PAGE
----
Mitochondrial abnormalities in patients with primary open-angle glaucoma

Khaled K. Abu-Amero, Jose Morales, Thomas Bosley

Research output: Contribution to journalArticle

Abstract

PURPOSE. Primary open-angle glaucoma (POAG) is the second most common cause of blindness. It has been linked to mutations in the myocilin (MYOC) and optineurin (OPTN) genes, although mutations have been found in <5% of patients. The pathologic mechanism(s) of POAG remain unknown but may include retinal ganglion cell apoptosis, which causes progressive damage to axons at the optic nerve head. METHODS. In 27 patients with definite POAG, the MYOC and OPTN genes were sequenced, the entire mitochondrial (mt)DNA coding region was sequenced, relative mtDNA content was investigated, and mitochondrial respiratory function was assessed. RESULTS. Only three benign polymorphisms were identified in MYOC and OPTN in patients with POAG and in control subjects. Conversely, 27 different novel nonsynonymous mtDNA changes were found, only in patients with POAG (not control subjects), 22 of which (found in 14 patients) were potentially pathogenic. Unlike Leber hereditary optic neuropathy, most mtDNA sequence alterations in patients with POAG were transversions - sequence changes that alter the purine/pyrimidine orientation and imply oxidative stress. mtDNA content was relatively increased in 17 patients with POAG compared with age-matched control subjects, also implying a possible response to oxidative stress. Mean mitochondrial respiratory activity was decreased by 21% in patients with glaucoma compared with control subjects (P < 0.001). CONCLUSIONS. These results reveal a spectrum of mitochondrial abnormalities in patients with POAG, implicating oxidative stress and implying that mitochondria dysfunction may be a risk factor for POAG. This concept may open up new experimental and therapeutic opportunities.

Original languageEnglish (US)
Pages (from-to)2533-2541
Number of pages9
JournalInvestigative Ophthalmology and Visual Science
Volume47
Issue number6
DOIs
StatePublished - Jun 2006
Externally publishedYes

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Mitochondrial DNA
Oxidative Stress
Leber's Hereditary Optic Atrophy
Primary Open Angle Glaucoma
Mutation
Retinal Ganglion Cells
Optic Disk
Blindness
Glaucoma
Genes
Axons
Mitochondria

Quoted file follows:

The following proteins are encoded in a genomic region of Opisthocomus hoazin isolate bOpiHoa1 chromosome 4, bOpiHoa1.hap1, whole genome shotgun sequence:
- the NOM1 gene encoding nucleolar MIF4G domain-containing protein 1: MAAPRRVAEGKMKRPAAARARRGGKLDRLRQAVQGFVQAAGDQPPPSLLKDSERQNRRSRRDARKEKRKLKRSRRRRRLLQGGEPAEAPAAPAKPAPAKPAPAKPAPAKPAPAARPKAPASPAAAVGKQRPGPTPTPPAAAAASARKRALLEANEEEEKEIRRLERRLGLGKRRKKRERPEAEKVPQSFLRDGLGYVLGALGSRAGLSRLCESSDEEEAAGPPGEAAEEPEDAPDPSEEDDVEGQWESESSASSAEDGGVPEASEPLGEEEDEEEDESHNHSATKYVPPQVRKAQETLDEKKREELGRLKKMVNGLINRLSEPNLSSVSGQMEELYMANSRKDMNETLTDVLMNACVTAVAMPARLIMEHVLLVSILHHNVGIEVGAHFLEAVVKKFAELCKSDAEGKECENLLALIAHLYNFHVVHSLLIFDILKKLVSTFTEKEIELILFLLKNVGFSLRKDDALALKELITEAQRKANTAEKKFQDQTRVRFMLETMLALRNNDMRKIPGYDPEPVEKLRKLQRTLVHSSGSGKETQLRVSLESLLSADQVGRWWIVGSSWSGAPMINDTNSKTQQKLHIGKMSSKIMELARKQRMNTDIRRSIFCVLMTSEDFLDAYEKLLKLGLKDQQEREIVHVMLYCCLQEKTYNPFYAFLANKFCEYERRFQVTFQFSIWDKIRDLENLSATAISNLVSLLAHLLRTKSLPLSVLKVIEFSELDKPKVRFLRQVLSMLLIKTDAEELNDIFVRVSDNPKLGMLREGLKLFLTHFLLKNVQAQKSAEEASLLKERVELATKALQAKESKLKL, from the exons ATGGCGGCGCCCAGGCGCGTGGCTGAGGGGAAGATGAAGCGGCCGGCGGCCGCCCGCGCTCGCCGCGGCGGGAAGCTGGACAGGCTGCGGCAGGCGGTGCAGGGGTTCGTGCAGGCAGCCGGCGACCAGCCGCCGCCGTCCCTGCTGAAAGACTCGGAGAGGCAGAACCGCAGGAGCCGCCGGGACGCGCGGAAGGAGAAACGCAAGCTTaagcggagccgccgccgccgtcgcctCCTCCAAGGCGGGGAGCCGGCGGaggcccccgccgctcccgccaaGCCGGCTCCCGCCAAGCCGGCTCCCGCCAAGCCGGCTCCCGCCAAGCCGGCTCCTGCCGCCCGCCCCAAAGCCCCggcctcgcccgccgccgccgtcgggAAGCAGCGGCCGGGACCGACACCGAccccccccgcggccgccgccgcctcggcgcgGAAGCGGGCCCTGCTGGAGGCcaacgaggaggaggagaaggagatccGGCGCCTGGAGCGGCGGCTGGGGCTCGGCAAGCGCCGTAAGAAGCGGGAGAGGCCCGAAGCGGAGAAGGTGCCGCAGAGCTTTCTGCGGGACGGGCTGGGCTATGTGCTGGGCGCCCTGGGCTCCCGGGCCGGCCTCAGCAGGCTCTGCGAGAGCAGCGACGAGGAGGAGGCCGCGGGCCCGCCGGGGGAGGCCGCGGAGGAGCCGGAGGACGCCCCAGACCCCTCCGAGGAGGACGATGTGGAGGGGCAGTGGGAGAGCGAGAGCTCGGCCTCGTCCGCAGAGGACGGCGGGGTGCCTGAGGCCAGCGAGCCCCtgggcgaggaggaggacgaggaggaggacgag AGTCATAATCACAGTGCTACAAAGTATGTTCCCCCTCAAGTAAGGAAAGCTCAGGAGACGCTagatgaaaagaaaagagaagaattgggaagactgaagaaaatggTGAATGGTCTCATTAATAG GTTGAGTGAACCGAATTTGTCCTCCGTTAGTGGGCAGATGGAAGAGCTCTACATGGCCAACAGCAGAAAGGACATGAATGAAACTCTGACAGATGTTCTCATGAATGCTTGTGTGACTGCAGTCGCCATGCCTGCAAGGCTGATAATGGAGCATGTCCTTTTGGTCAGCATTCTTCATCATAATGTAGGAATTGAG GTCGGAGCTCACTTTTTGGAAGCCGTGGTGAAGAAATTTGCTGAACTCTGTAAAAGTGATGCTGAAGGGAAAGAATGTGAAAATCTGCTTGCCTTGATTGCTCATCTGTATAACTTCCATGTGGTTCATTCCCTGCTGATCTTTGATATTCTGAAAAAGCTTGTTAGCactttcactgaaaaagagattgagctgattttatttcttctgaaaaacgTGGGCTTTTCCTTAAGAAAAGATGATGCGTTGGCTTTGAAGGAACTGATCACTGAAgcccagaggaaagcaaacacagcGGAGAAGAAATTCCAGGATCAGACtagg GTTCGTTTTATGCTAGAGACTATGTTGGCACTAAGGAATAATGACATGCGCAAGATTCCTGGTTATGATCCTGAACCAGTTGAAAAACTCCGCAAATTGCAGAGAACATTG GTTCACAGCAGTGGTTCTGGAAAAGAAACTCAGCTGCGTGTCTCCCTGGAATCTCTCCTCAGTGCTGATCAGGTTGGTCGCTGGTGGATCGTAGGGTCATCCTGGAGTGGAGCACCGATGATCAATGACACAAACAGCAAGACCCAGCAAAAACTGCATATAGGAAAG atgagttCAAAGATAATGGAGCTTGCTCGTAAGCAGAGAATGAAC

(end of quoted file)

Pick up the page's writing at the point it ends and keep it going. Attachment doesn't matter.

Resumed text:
Apoptosis
trabecular meshwork-induced glucocorticoid response protein
Therapeutics

ASJC Scopus subject areas

  • Ophthalmology

Cite this

Mitochondrial abnormalities in patients with primary open-angle glaucoma. / Abu-Amero, Khaled K.; Morales, Jose; Bosley, Thomas.

In: Investigative Ophthalmology and Visual Science, Vol. 47, No. 6, 06.2006, p. 2533-2541.

Research output: Contribution to journalArticle

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abstract = "PURPOSE. Primary open-angle glaucoma (POAG) is the second most common cause of blindness. It has been linked to mutations in the myocilin (MYOC) and optineurin (OPTN) genes, although mutations have been found in <5{\%} of patients. The pathologic mechanism(s) of POAG remain unknown but may include retinal ganglion cell apoptosis, which causes progressive damage to axons at the optic nerve head. METHODS. In 27 patients with definite POAG, the MYOC and OPTN genes were sequenced, the entire mitochondrial (mt)DNA coding region was sequenced, relative mtDNA content was investigated, and mitochondrial respiratory function was assessed. RESULTS. Only three benign polymorphisms were identified in MYOC and OPTN in patients with POAG and in control subjects. Conversely, 27 different novel nonsynonymous mtDNA changes were found, only in patients with POAG (not control subjects), 22 of which (found in 14 patients) were potentially pathogenic. Unlike Leber hereditary optic neuropathy, most mtDNA sequence alterations in patients with POAG were transversions - sequence changes that alter the purine/pyrimidine orientation and imply oxidative stress. mtDNA content was relatively increased in 17 patients with POAG compared with age-matched control subjects, also implying a possible response to oxidative stress. Mean mitochondrial respiratory activity was decreased by 21{\%} in patients with glaucoma compared with control subjects (P < 0.001). CONCLUSIONS. These results reveal a spectrum of mitochondrial abnormalities in patients with POAG, implicating oxidative stress and implying that mitochondria dysfunction may be a risk factor for POAG. This concept may open up new experimental and therapeutic opportunities.",
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